Dental Tourism and Dental Health – Manila Bulletin


Filipino dentistry has come a long way since early Filipinos practiced a rudimentary version of dentistry before Spanish colonization in the 1500s. In fact, dental tourism is a booming industry, with foreigners and Balikbayans choosing the skills and the world class services of Filipino dentists combined with their much cheaper rates.

We all know dentists and orthodontists, but did you know that we have some of the best prosthodontists in Asia? Since there are only less than 200 registered members of the Philippine Prosthodontics Society (PPS), this specialist group has been under the radar of “pop culture” dentistry. A prosthodontist is a dentist who specializes in replacing missing teeth and related structures in the mouth or jaw with bridges, dentures or dentures. To specialize in this field, prosthodontists must first complete an additional three years of training after dental school, and that’s probably why there are only 3,500 prosthodontists in the United States. In 2019 data from, prosthodontics ranks as the eighth highest paying job in the United States. It is therefore no small feat that the PPS will host the 13th Biennial Congress of the Asian Academy of Prosthodontics from August 25 to 27, 2022, where renowned experts in the field, from industry speakers on the international scene to experts from the Philippines led by Dr. Adrian Carlos Manaloto, are ready to share their expertise in different areas in this three-day virtual conference.

“It is indeed an honor for the Philippines to host such a prestigious event that only takes place every two years. It also means that the global dental community has truly recognized the skills of our Filipino dentists and that we are at equality with our international counterparts,” says Dr. Manaloto.

Manaloto, who completed his studies at the prestigious Korea University, could easily have pursued a well-paying job in Seoul, where plastic surgery, including dental work, have been lucrative pursuits, chose to practice in the Philippines because the slot here is not filled yet. and now.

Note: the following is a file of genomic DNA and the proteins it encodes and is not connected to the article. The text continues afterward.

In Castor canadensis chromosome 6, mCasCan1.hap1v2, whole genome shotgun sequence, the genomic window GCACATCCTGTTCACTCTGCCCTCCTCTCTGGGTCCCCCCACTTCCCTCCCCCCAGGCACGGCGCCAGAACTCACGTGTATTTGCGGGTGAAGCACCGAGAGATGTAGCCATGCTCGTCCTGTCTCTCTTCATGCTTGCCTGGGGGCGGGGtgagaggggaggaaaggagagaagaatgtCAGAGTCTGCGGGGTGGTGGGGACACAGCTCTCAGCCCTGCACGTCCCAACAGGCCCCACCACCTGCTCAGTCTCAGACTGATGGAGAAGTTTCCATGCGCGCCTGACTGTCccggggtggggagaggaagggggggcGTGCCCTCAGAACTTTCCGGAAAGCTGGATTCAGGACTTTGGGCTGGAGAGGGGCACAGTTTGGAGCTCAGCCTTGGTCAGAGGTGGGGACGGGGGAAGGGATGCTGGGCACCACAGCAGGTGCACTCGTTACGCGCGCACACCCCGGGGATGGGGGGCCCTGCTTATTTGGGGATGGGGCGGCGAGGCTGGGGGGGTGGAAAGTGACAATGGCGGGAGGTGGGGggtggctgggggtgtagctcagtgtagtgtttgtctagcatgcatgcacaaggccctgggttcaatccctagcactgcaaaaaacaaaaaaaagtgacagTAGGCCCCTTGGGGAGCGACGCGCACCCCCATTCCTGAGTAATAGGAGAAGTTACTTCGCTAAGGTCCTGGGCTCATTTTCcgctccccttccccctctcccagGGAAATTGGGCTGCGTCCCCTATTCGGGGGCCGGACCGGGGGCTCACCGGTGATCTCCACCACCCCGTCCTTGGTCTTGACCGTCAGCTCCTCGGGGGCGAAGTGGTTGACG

But as we make progress in the dental field, as evidenced by the Philippines hosting a specialized international convention, oral disease continues to be a serious public health problem. Dr. Shirley Mosende, chief dental officer of the Ministry of Health, said tooth decay and gum disease suffered by about 87 percent of Filipinos should be given serious attention.

This public health issue has often been overlooked, but as Senator Sonny Angara acknowledged, this problem, as minor as it may seem, can lead to more serious consequences, including loss of productivity. Not only do most Filipinos fear actual dental procedures, but the high costs of dental care.

“I have introduced Senate Bill 962 and called for the establishment of a dental unit in every health center under DOH supervision as part of the nation’s primary health care approach,” said Angara.
Hopefully, this will be followed by other legislative efforts to close the gaps in the comprehensive national healthcare system, including ensuring and promoting the dental health of every Filipino.

In fact, besides dental problems, research has linked gum disease to other health problems, including heart complications, strokes, and respiratory problems.

While a few can afford specialists and we pat them on the back because we now have dentists who are on par with international practitioners, multi-sector efforts must continue to see this problem not just at the superficial level of “the ‘lightening of the smile’, but see it as a serious matter that can lead to further complications if left untreated.